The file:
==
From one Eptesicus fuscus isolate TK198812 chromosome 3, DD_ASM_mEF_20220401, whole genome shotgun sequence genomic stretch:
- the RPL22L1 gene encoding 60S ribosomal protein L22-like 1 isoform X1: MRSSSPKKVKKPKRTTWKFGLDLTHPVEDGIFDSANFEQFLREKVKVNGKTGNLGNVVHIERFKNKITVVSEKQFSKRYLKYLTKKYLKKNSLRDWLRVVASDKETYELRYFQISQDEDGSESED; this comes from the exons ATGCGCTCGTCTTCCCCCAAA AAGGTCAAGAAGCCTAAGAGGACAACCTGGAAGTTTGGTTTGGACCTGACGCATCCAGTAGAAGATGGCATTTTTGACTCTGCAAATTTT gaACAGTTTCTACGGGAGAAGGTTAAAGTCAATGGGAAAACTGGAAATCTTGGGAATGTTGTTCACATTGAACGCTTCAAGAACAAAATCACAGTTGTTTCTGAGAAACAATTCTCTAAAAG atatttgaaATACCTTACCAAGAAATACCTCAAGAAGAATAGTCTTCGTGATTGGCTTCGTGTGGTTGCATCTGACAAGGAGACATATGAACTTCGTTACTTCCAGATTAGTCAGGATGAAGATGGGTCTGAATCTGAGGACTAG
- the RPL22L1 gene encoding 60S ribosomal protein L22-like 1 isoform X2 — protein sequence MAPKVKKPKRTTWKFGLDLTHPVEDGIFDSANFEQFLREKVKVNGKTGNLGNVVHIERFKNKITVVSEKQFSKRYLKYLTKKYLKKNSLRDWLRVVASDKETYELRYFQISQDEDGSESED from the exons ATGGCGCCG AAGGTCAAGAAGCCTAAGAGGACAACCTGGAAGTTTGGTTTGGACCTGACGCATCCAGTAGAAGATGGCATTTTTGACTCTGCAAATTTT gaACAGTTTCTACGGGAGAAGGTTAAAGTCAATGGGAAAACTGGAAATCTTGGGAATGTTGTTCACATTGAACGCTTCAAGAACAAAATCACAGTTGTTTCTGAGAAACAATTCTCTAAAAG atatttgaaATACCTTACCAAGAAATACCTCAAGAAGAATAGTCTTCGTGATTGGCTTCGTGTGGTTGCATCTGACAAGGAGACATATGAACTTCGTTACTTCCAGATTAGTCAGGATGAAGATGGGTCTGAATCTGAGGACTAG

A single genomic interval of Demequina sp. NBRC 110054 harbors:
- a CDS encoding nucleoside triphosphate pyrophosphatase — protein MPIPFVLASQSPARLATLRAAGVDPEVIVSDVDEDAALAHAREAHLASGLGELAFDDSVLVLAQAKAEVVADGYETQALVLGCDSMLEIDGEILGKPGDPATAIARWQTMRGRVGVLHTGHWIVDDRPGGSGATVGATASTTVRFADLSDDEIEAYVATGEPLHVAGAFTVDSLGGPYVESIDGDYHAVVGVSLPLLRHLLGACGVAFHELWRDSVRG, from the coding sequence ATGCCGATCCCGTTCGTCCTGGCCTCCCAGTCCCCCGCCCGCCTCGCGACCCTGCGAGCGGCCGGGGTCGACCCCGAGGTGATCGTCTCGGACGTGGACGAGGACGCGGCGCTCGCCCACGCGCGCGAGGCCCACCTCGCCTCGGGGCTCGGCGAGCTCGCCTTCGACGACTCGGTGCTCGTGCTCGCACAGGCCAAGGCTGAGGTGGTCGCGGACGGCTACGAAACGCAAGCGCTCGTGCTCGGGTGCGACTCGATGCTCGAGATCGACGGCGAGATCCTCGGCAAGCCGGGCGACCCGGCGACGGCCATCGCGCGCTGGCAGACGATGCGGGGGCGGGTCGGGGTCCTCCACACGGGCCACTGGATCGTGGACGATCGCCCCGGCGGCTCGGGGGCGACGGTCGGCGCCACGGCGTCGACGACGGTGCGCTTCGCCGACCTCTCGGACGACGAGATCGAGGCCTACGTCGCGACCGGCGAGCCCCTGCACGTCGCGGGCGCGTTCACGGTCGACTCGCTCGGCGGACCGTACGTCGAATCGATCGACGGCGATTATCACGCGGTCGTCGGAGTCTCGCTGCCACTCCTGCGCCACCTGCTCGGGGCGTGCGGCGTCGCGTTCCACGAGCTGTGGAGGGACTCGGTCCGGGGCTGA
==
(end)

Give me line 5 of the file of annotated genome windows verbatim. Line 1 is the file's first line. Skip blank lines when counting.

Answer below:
- a CDS encoding nucleoside triphosphate pyrophosphatase — protein MPIPFVLASQSPARLATLRAAGVDPEVIVSDVDEDAALAHAREAHLASGLGELAFDDSVLVLAQAKAEVVADGYETQALVLGCDSMLEIDGEILGKPGDPATAIARWQTMRGRVGVLHTGHWIVDDRPGGSGATVGATASTTVRFADLSDDEIEAYVATGEPLHVAGAFTVDSLGGPYVESIDGDYHAVVGVSLPLLRHLLGACGVAFHELWRDSVRG, from the coding sequence ATGCCGATCCCGTTCGTCCTGGCCTCCCAGTCCCCCGCCCGCCTCGCGACCCTGCGAGCGGCCGGGGTCGACCCCGAGGTGATCGTCTCGGACGTGGACGAGGACGCGGCGCTCGCCCACGCGCGCGAGGCCCACCTCGCCTCGGGGCTCGGCGAGCTCGCCTTCGACGACTCGGTGCTCGTGCTCGCACAGGCCAAGGCTGAGGTGGTCGCGGACGGCTACGAAACGCAAGCGCTCGTGCTCGGGTGCGACTCGATGCTCGAGATCGACGGCGAGATCCTCGGCAAGCCGGGCGACCCGGCGACGGCCATCGCGCGCTGGCAGACGATGCGGGGGCGGGTCGGGGTCCTCCACACGGGCCACTGGATCGTGGACGATCGCCCCGGCGGCTCGGGGGCGACGGTCGGCGCCACGGCGTCGACGACGGTGCGCTTCGCCGACCTCTCGGACGACGAGATCGAGGCCTACGTCGCGACCGGCGAGCCCCTGCACGTCGCGGGCGCGTTCACGGTCGACTCGCTCGGCGGACCGTACGTCGAATCGATCGACGGCGATTATCACGCGGTCGTCGGAGTCTCGCTGCCACTCCTGCGCCACCTGCTCGGGGCGTGCGGCGTCGCGTTCCACGAGCTGTGGAGGGACTCGGTCCGGGGCTGA